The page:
by showing that AQ = BQ.**

In △OAP and △OBP,

1. AP = PB (given)

3. QP is common to both triangles.

△QAP ≡ △QBP (SAS).

From this, QA = QB. Since the centre of a circle is the
only point inside a circle that has points

on the circumference at an equal distance from it, Q must be the centre of the
circle.

**Exercise: Circles I**

1. Find the value of x:

**Theorem 9. **The angle subtended by an arc at the centre of a circle is
double the size of the

angle subtended by the same arc at the circumference of the circle.

**Proof:**

Consider a circle, with centre O and with A and B on the circumference. Draw a
chord AB.

Draw radii OA and OB. Select any point P on the circumference of the circle.
Draw lines PA

and PB. Draw PO and extend to R.

**The aim is to prove that
**

(exterior angle = sum of interior opp.
angles)

But, (△AOP is an isosceles △)

Similarly,

So,

**Exercise: Circles II**

1. Find the angles (a to f) indicated in each diagram:

**Theorem 10.** The angles subtended by a chord at the circumference of a
circle on the same

side of the chord are equal.

**Proof:**

Consider a circle, with centre O. Draw a chord AB. Select any points P and Q on
the

circumference of the circle, such that both P and Q are on the same side of the
chord. Draw

lines PA, PB, QA and QB.

**The aim is to prove that
**

at centre = twice
at circumference

and at
centre = twice at circumference

**Theorem 11.** (Converse of Theorem 10) If a line
segment subtends equal angles at two other

points on the same side of the line, then these four points lie on a circle.

**Proof:**

Consider a line segment AB, that subtends equal angles at points P and Q on the
same side of

AB.

**The aim is to prove that points A, B, P and Q lie on
the circumference of a circle.**

By contradiction. Assume that point P does not lie on a
circle drawn through points A, B and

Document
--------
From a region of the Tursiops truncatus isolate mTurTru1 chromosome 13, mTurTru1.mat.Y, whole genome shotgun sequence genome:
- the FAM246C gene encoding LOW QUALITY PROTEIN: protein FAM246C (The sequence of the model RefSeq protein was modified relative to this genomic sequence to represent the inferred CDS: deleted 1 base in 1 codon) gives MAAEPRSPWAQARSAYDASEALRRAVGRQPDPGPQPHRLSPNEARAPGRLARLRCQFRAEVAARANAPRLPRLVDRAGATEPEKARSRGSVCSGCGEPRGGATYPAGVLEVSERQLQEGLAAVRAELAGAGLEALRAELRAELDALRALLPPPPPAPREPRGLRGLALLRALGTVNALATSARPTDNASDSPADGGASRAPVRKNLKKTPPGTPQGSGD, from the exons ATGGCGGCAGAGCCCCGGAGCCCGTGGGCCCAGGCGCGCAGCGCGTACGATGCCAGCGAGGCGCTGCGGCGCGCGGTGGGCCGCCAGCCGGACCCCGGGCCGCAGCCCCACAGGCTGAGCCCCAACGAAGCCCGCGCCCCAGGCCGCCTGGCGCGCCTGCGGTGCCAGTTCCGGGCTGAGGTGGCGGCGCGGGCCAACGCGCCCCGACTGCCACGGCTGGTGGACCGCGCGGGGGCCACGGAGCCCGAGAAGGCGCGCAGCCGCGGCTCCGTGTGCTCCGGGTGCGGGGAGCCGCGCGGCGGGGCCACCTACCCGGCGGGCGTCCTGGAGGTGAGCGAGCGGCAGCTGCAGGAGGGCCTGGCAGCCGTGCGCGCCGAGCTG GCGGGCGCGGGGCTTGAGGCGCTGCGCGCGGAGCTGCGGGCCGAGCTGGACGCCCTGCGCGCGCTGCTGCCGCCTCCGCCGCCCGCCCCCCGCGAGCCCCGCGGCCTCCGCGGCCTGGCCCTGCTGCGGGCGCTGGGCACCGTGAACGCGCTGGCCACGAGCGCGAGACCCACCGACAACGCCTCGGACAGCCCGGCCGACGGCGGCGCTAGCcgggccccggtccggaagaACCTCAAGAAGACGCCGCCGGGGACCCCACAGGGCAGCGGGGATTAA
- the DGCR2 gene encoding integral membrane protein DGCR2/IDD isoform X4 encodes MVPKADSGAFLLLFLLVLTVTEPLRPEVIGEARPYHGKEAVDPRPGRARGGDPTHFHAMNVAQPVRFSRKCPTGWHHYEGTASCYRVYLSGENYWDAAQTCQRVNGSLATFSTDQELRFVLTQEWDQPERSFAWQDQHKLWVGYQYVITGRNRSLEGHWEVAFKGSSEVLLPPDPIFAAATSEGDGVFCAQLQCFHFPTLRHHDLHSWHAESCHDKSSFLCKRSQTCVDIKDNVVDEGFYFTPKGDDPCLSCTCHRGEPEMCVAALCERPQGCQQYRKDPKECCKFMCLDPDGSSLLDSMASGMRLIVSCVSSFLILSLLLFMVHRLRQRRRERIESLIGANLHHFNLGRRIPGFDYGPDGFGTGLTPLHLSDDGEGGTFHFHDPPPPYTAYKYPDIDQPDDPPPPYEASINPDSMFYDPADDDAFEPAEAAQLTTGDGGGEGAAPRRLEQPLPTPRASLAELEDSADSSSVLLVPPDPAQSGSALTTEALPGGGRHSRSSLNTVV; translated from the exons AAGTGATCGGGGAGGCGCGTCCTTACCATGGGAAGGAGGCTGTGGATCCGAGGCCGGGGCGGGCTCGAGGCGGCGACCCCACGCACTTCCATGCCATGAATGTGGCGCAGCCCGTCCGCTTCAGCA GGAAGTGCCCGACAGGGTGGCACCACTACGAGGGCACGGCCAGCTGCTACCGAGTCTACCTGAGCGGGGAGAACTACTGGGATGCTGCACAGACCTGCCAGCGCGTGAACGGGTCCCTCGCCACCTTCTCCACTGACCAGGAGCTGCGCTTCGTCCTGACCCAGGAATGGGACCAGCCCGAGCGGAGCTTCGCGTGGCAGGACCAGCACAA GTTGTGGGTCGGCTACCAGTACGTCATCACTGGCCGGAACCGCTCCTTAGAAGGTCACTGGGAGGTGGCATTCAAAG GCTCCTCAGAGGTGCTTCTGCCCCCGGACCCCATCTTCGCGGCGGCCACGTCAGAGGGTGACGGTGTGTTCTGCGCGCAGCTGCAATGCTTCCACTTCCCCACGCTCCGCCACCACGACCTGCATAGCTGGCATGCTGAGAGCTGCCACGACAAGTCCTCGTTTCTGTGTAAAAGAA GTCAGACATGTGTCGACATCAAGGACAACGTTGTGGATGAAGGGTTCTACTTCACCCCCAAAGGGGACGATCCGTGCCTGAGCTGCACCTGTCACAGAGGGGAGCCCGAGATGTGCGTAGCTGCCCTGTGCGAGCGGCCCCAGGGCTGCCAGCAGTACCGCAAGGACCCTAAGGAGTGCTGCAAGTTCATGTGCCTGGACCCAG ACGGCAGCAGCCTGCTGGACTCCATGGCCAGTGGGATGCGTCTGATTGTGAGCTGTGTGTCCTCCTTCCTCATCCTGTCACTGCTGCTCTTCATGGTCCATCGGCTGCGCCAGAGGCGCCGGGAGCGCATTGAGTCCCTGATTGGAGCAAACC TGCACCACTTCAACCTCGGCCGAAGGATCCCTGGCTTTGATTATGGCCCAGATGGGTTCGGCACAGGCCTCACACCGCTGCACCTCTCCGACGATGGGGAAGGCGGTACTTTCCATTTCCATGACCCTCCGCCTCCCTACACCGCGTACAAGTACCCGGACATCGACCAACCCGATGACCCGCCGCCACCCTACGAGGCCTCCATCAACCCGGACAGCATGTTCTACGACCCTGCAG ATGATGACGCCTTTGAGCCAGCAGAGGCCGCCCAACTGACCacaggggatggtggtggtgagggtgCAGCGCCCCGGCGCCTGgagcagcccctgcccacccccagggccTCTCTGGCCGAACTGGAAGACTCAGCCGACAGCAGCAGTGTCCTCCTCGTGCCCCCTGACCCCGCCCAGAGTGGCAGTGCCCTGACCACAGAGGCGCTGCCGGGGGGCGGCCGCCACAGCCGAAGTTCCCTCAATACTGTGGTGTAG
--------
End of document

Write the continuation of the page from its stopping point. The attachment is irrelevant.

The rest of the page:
Q. Let the circle cut AP (or AP extended) at point R.

on same side of chord

but (given)

but this cannot be true since

the assumption that the
circle does not pass through P, must be false, and A, B, P and Q

lie on the circumference of a circle.

**Exercise: Circles III**

1. Find the values of the unknown letters.

**Cyclic Quadrilaterals**

Cyclic quadrilaterals are quadrilaterals with all four
vertices lying on the circumference of a circle.

The vertices of a cyclic quadrilateral are said to be concyclic.

**Theorem 12.** The opposite angles of a cyclic
quadrilateral are supplementary.

**Proof:**

Consider a circle, with centre O. Draw a cyclic quadrilateral ABPQ. Draw AO
and PO.

**The aim is to prove that
and .**

**Theorem 13.** (Converse of Theorem 12) If the opposite angles of a quadrilateral
are supplementary,

then the quadrilateral is cyclic.

**Proof:**

Consider a quadrilateral ABPQ, such that **
**and** .**

**The aim is to prove that points A, B, P and Q lie on the circumference of a
circle.**

By contradiction. Assume that point P does not lie on a circle drawn through
points A, B and

Q. Let the circle cut AP (or AP extended) at point R. Draw BR.

the assumption that the circle does not pass through P, must be false, and A,
B, P and Q

lie on the circumference of a circle and ABPQ is a cyclic quadrilateral.